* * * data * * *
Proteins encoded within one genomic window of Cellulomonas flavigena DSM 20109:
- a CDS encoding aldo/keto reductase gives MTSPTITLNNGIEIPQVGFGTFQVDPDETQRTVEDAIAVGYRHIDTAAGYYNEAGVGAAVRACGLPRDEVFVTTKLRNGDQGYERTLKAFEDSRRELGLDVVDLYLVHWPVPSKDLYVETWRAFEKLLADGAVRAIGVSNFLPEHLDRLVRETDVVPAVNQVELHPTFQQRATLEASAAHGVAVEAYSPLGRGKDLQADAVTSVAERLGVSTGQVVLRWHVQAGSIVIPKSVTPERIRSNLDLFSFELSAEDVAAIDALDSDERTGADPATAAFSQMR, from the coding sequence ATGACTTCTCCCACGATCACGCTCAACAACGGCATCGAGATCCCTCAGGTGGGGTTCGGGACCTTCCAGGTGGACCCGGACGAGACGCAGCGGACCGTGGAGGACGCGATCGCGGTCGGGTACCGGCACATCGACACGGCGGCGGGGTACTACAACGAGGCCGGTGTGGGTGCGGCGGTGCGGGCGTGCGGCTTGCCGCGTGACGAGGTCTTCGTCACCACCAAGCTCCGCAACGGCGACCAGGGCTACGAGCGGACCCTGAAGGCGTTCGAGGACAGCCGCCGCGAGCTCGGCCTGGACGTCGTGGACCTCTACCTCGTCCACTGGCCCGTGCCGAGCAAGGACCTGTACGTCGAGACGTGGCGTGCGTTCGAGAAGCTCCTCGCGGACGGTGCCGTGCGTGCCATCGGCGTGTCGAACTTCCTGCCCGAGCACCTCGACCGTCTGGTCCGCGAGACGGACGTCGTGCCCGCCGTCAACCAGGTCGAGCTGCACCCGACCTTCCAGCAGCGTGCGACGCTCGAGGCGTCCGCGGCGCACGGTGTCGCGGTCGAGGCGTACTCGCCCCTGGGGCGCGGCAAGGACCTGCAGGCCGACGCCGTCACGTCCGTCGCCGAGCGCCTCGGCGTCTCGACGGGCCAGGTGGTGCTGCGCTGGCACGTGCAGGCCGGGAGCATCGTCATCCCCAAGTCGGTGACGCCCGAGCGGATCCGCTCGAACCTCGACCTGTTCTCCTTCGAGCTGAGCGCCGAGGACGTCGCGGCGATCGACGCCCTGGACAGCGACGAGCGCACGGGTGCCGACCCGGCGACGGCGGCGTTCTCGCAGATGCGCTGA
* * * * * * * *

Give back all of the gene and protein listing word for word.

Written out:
Proteins encoded within one genomic window of Cellulomonas flavigena DSM 20109:
- a CDS encoding aldo/keto reductase gives MTSPTITLNNGIEIPQVGFGTFQVDPDETQRTVEDAIAVGYRHIDTAAGYYNEAGVGAAVRACGLPRDEVFVTTKLRNGDQGYERTLKAFEDSRRELGLDVVDLYLVHWPVPSKDLYVETWRAFEKLLADGAVRAIGVSNFLPEHLDRLVRETDVVPAVNQVELHPTFQQRATLEASAAHGVAVEAYSPLGRGKDLQADAVTSVAERLGVSTGQVVLRWHVQAGSIVIPKSVTPERIRSNLDLFSFELSAEDVAAIDALDSDERTGADPATAAFSQMR, from the coding sequence ATGACTTCTCCCACGATCACGCTCAACAACGGCATCGAGATCCCTCAGGTGGGGTTCGGGACCTTCCAGGTGGACCCGGACGAGACGCAGCGGACCGTGGAGGACGCGATCGCGGTCGGGTACCGGCACATCGACACGGCGGCGGGGTACTACAACGAGGCCGGTGTGGGTGCGGCGGTGCGGGCGTGCGGCTTGCCGCGTGACGAGGTCTTCGTCACCACCAAGCTCCGCAACGGCGACCAGGGCTACGAGCGGACCCTGAAGGCGTTCGAGGACAGCCGCCGCGAGCTCGGCCTGGACGTCGTGGACCTCTACCTCGTCCACTGGCCCGTGCCGAGCAAGGACCTGTACGTCGAGACGTGGCGTGCGTTCGAGAAGCTCCTCGCGGACGGTGCCGTGCGTGCCATCGGCGTGTCGAACTTCCTGCCCGAGCACCTCGACCGTCTGGTCCGCGAGACGGACGTCGTGCCCGCCGTCAACCAGGTCGAGCTGCACCCGACCTTCCAGCAGCGTGCGACGCTCGAGGCGTCCGCGGCGCACGGTGTCGCGGTCGAGGCGTACTCGCCCCTGGGGCGCGGCAAGGACCTGCAGGCCGACGCCGTCACGTCCGTCGCCGAGCGCCTCGGCGTCTCGACGGGCCAGGTGGTGCTGCGCTGGCACGTGCAGGCCGGGAGCATCGTCATCCCCAAGTCGGTGACGCCCGAGCGGATCCGCTCGAACCTCGACCTGTTCTCCTTCGAGCTGAGCGCCGAGGACGTCGCGGCGATCGACGCCCTGGACAGCGACGAGCGCACGGGTGCCGACCCGGCGACGGCGGCGTTCTCGCAGATGCGCTGA